Rabgee said at this time during the 1990s, monasteries across Tibet experienced similar reorganization tactics by Chinese officials. It got to the point, he said, where the only way to learn Tibetan, practice Buddhism and listen to the Dalai Lama was to leave Tibet.
“Every Tibetan knows we have a good culture, peaceful,” he said. “But we don’t have the right to keep going. That’s why I decided to leave my country.”
The first time Rabgee tried to escape Tibet, he was 19. The year was 1998.
“It’s not easy to come out of the country,” Rabgee said. “It’s really, really dangerous. I couldn’t tell my friends, my family. If I told, they wouldn’t let me go because it’s really, really dangerous.”
He traveled from his monastery to Lhasa to find a guide. He joined a group of about 45 Tibetans, mostly monks and children being sent out the country for an education, who planned to walk over the Himalayas into India.
After spending a day and half crammed inside a truck, the group set out on a 15-day walk. They walked by night to avoid detection from Chinese border patrol and hid during the day.
Just before the last leg of the journey, while camping at the foot of the Himalayas, Rabgee woke to the sound of gunshots. Chinese border patrol officials had found them.
“They don’t shoot you, they just shoot around you to scare you,” he said. “One police guy just kicks you, asks you raise your hands. Other guys shoot around and scare you. That’s how they caught us.”
The group was forced to turn back, hands tied, and they were brought to a police station.
After being held at the first station, Rabgee’s group was brought to a different station where they were put in a cell. Rabgee said they weren’t allowed out more than once a day, and weren’t given blankets although it was freezing. They were fed twice a day, and regularly questioned and beaten.
“I looked really young, I didn’t have any problem, any reason,” he said. “But still they beat you, hate you, kick you, sometimes, if you say something. If they don’t like you, they’re going to beat you.”
Rabgee said their lies saved their lives. No one revealed the identity of their guide, nor their mission. They insisted they were on a pilgrimage. Guards shoved pictures of the Dalai Lama in their faces, and asked them if they were trying to sneak out to see him. They denied it.
Two months later, they were released. It didn’t take long for Rabgee to try again. This time, he drove with a guide across the Chinese-Nepali border. When they hit a border patrol checkpoint, Rabgee got out and walked to meet the car on the other side of the checkpoint. They could only go so far, though, and eventually had to start walking with six others. Like the last time, they walked by night and hid by day.
“We walked hour to hour,” he said. “We were so scared. We couldn’t have flashlights because if you have a flashlight, people see you.”
After hours of walking, the group heard something alarming. It was the Nepali Border Patrol, steps behind them.
“We heard sounds on the bridge, we could tell they were following us,” he said. “It’s dark, cloudy. I was the first person. The one that hit the road. Six people just following you, shouting at you. I was running like crazy.”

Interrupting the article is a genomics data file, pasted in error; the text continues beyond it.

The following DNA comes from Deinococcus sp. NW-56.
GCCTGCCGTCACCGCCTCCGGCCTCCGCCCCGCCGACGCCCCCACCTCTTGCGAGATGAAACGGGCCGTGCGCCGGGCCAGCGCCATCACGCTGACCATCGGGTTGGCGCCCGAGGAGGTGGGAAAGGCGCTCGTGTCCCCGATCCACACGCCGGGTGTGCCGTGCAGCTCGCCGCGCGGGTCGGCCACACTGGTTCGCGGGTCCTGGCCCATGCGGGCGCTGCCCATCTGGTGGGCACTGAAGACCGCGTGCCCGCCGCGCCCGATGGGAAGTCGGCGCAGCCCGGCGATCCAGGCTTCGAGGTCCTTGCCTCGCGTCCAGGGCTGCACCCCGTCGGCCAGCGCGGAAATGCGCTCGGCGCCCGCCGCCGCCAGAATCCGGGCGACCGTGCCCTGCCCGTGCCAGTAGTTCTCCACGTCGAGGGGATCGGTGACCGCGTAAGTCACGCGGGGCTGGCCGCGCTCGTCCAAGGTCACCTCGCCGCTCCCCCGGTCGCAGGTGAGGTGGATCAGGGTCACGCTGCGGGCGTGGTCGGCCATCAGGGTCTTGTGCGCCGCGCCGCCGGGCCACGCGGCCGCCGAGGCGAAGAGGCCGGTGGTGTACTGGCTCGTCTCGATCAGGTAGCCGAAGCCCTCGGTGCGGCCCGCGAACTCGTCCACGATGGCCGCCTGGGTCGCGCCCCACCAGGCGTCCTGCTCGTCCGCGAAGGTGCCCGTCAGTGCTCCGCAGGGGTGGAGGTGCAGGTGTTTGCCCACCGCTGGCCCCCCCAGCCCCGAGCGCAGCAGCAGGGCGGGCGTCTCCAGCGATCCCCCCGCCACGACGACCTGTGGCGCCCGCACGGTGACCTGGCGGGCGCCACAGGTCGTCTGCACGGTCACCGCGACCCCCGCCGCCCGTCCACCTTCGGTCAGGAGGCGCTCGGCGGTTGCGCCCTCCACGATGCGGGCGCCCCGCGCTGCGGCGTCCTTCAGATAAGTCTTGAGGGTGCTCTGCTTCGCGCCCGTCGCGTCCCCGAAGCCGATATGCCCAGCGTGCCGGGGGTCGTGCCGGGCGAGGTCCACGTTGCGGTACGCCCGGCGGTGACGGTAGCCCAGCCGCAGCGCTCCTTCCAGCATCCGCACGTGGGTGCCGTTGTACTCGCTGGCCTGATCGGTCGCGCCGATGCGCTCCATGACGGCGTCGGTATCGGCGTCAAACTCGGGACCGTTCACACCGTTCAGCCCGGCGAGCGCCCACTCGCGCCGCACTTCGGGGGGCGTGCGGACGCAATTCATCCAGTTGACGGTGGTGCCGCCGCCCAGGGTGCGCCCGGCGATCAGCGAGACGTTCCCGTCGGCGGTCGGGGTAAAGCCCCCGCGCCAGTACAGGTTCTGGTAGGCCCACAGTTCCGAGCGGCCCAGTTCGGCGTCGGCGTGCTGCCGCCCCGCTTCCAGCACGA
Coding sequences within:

Rabgee threw himself under a bush on the side of the road, which skirted the border of a farm. He waited there, ignoring the voices calling him — he didn’t know whether they belonged to his group or the Nepali Border Patrol.
Eventually, the voices left. Rabgee made his way to a paved road. He walked along the road, passing through villages, for a while. Finally a motorcycle passed him. It was his guide, looking for him to collect payment. Rabgee paid him, and the two of them rode the motorcycle to Kathmandu.
I first met Choezom at a Tibetan Culture Night organized by UCSC’s Global Action Class in March. The event was meant to spread awareness about human rights issues in Tibet, and gave students the chance to meet with Tibetans. Choezom, dressed in heels and a white blouse, stood next to a slideshow of pictures she took while she was in Tibet. She returned for a brief visit in 2007.
There were dozens of pictures of her family and village. She gave me detailed accounts of each person in the pictures — her grandmother, mother, nephew, sister and a neighbor. She told me about the potatoes grown on her family’s farm, and showed me a picture of a traditional Tibetan home.
“I want to go home so badly, you know,” she said. “I miss my family, I miss the smell, just everything where you’re born.
Choezom has lived in the United States for 10 years, owns a business and is married to an American, yet she said she still feels lost sometimes.
“Everything’s on computers. This is very challenging,” she says. “We live in villages, mountains. Our knowledge is taking care of farms, animals, nurturing stuff. But suddenly you live here.”
Since this visit, Choezom and her husband have tried to return, but they’ve been denied visas since 2008. Choezom’s husband, Chris, tried to apply for a visa at the Chinese consulate in northern Thailand. His and Choezom’s names were on a list of people to be denied.
“They just screwed with us, terribly,” Chris said. “They gave our three-year old-son a visa, but they wouldn’t give me one, and they wouldn’t give her one. They won’t give you a reason why, they never give you a reason.”
While difficult, it’s still possible to get in. Tenzin flew into Chengdu, China in 2012 and snuck into Tibet from there. This visit was her first time in Tibet, and she was closer than ever before to her extended family — but she didn’t reach out to them.
“I couldn’t dare to connect with them because that’s not safe for them,” she said. “In case [Chinese officials] come to know in the future I was traveling and I met my relatives, they would be in trouble. Many Tibetans were traveling in Tibet, they tried their best not to show themselves as their relatives to these people because we are just visiting there. We can get out, no problem, but they can’t.”
While Tenzin has never lived in Tibet, she said it still feels like home to her.
“It’s funny. As a Tibetan born in India, I’ve been more connected than anything to Tibet,” she said. “I love to be there. I wish, someday, to go to Free Tibet. More than America, more than India.”
Tenzin’s son sits in her lap while we speak at Land of Medicine Buddha. The voices of the geshe praying surround us as if we were sitting beside them, even though we are outside. Her son’s hair is growing quickly, but Tenzin says she doesn’t plan to cut it any time soon.
“I will leave his hair as long as it grows,” she says. “We offer our hair to teachers, Buddhist teachers, like the Dalai Lama, so I’m going to offer his hair in Tibet.”
It’s impossible to say how long Tenzin, Choezom and Rabgee will have to wait.
“I lived here 10 years but I’m still very confused,” Choezom said. “Lost. We’re all just waiting for the one day Tibet opens to come back home.”